So Much Water So Close to Home

by Raymond Carver

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Last Updated September 5, 2023.

Suspicion and Distrust

There are a number of things that occur in the short story "So Much Water So Close to Home" by Raymond Carver, but the main theme that runs throughout is one of suspicion and distrust. The entire short story is centered around wife Claire and husband Stuart and the suspicion that grows between them. It seems Claire is naturally suspicious, because the beginning of the story shows the two of them eating dinner, and Claire seems suspicious of her husband's intent while eating. She presumes that, while Stuart's eating the dinner, he doesn't actually enjoy it and he's just eating it to be polite. Perhaps Claire would be less concerned about the meal had the main plot of the story not centered around further suspicion. After Stuart and his friends find a woman's body on a fishing trip, Claire becomes immediately suspicious that something nefarious happened on the fishing trip. The men on the trip saw the body immediately, yet camped for two nights anyway before alerting authorities. This hangs over her like a dark cloud, and she starts to become worried for herself and scared of what Stuart could be, in spite of the lack of legitimate evidence favoring her hypothesis. The suspicion about the woman's death and the men's actions begins to tear Claire apart, and she descends into more and more skepticism and fear throughout the story.

Exacerbated Marital Strife

Another related theme throughout the story is the idea of marital strife. An unhappy marriage will exacerbate many of the other issues present—suspicions will be stronger because there is broken trust, anger will boil up more rapidly, and spouses will be unkind to one another. The fact that these characters share a somewhat tense and terse marriage just exaggerates the other situations in the story and serves to worsen Claire's suspicions. The two seem to be slightly out of sync with one another, and this dynamic is exacerbated by the fishing trip. Claire is wary of Stuart and even afraid of him in the bed next to her. Stuart is clearly tense himself after the trip’s aftermath. He is drinking, being harsh to his wife, and pushing their sexual relationship despite emotional strain. Each half of the couple is accusing the other of being suspicious, which further exacerbates their already strained relationship.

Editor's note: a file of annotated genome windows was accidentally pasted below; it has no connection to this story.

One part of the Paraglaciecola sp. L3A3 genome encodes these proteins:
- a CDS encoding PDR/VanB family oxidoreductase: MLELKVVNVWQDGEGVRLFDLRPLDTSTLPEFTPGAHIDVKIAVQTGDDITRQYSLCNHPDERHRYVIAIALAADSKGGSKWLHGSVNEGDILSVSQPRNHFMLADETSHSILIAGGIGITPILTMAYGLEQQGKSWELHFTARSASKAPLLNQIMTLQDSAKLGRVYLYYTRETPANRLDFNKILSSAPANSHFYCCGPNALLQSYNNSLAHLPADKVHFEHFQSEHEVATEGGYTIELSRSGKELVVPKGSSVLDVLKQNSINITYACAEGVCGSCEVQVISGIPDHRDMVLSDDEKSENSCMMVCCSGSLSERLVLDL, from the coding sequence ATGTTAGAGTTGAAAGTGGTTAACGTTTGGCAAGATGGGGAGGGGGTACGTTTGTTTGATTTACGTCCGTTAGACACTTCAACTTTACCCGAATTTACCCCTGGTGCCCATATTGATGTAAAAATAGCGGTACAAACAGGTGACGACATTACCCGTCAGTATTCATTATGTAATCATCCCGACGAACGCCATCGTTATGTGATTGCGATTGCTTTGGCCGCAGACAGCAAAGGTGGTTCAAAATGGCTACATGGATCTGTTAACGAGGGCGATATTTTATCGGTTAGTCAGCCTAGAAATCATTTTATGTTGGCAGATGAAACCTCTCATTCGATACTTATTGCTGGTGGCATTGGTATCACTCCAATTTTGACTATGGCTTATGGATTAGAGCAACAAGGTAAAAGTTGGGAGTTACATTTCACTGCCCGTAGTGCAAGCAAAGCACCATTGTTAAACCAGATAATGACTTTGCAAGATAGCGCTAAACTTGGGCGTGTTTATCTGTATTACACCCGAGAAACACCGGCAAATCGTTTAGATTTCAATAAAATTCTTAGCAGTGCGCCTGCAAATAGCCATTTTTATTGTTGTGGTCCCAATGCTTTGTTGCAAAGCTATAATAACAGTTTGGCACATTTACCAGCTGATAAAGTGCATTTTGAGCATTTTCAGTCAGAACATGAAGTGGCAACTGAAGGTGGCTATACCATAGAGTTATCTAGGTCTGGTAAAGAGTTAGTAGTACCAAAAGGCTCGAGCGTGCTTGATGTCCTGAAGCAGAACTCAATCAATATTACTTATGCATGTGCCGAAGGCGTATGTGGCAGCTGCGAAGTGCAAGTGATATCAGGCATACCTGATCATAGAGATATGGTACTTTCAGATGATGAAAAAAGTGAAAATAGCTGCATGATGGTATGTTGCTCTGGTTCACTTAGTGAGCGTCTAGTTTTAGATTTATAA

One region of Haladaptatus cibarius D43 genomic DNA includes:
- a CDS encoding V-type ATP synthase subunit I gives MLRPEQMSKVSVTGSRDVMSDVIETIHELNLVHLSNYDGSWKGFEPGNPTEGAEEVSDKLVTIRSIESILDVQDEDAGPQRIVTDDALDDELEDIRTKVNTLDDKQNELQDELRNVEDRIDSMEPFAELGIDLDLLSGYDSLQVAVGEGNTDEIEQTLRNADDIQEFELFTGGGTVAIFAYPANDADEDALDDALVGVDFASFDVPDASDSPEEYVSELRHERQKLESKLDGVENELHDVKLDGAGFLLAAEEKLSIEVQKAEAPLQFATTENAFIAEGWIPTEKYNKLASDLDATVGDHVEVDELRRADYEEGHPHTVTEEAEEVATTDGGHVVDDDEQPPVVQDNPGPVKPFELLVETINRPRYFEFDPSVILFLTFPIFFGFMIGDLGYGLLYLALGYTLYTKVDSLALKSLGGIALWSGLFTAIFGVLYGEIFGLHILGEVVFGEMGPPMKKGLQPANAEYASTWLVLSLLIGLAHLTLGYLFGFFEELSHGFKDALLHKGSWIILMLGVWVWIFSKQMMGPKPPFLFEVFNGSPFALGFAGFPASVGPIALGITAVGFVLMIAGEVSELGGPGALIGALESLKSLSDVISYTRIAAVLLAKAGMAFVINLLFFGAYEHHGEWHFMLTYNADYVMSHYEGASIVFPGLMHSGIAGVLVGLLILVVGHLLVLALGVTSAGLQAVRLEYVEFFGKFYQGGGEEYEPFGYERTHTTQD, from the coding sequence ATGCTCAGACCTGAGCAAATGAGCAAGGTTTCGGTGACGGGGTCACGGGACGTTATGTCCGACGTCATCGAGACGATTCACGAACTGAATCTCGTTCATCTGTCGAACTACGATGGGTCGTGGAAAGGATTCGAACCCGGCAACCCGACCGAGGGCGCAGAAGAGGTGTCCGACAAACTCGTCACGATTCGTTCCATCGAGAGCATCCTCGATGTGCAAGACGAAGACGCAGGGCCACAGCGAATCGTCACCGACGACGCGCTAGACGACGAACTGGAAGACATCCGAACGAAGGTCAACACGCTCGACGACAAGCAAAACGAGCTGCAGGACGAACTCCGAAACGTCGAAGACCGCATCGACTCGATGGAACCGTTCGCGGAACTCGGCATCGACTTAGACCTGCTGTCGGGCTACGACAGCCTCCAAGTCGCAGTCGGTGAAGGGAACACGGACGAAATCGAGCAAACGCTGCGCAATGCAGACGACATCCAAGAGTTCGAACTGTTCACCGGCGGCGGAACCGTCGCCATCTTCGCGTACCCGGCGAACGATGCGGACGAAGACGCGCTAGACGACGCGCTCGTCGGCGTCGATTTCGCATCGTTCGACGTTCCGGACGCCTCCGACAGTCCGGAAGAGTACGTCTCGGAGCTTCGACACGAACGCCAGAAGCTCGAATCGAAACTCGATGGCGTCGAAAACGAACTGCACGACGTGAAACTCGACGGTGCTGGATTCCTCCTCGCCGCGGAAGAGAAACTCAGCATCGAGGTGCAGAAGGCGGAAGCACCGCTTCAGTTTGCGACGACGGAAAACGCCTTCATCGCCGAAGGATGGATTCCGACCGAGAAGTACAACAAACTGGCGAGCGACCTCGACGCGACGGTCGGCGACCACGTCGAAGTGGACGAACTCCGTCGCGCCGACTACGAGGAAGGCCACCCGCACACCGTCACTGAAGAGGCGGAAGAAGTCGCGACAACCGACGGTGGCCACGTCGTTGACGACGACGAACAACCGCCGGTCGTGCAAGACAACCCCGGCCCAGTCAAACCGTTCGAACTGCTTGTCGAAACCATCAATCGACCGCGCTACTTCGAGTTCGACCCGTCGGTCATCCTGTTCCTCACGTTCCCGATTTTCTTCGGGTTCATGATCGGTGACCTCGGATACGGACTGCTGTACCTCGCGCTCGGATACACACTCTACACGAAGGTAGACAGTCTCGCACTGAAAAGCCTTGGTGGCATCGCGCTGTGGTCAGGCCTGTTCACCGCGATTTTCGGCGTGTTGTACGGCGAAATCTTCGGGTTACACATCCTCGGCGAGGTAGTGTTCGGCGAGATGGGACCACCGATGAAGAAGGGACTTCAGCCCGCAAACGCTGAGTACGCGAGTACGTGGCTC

Mystery and Suspense

A theme that does not help the characters’ situation comes more from Stuart's perspective: the role of mystery and suspense. The story explores how when people are accused of something—regardless of innocence—they will act angrily in response to the accusation. They will even be mysterious about the events themselves. Stuart never quite gives a clear explanation of the events in the story, only fueling the suspicion throughout the rest of the story. The most unsettling part of the story is that no one truly knows what occurred on the camping trip. Stuart and his fishing friends may honestly mean that nothing happened and they did not want to make the five-mile trip back; this is plausible. It is also impossible to account for their story. It is a mystery why, after stumbling upon a dead body in the river, any group of people would comfortably stay in its midst for two nights. Even though the accounts from the trip and the police point to the murderer in custody, readers are never given the satisfaction of knowing the true answer to the mystery.

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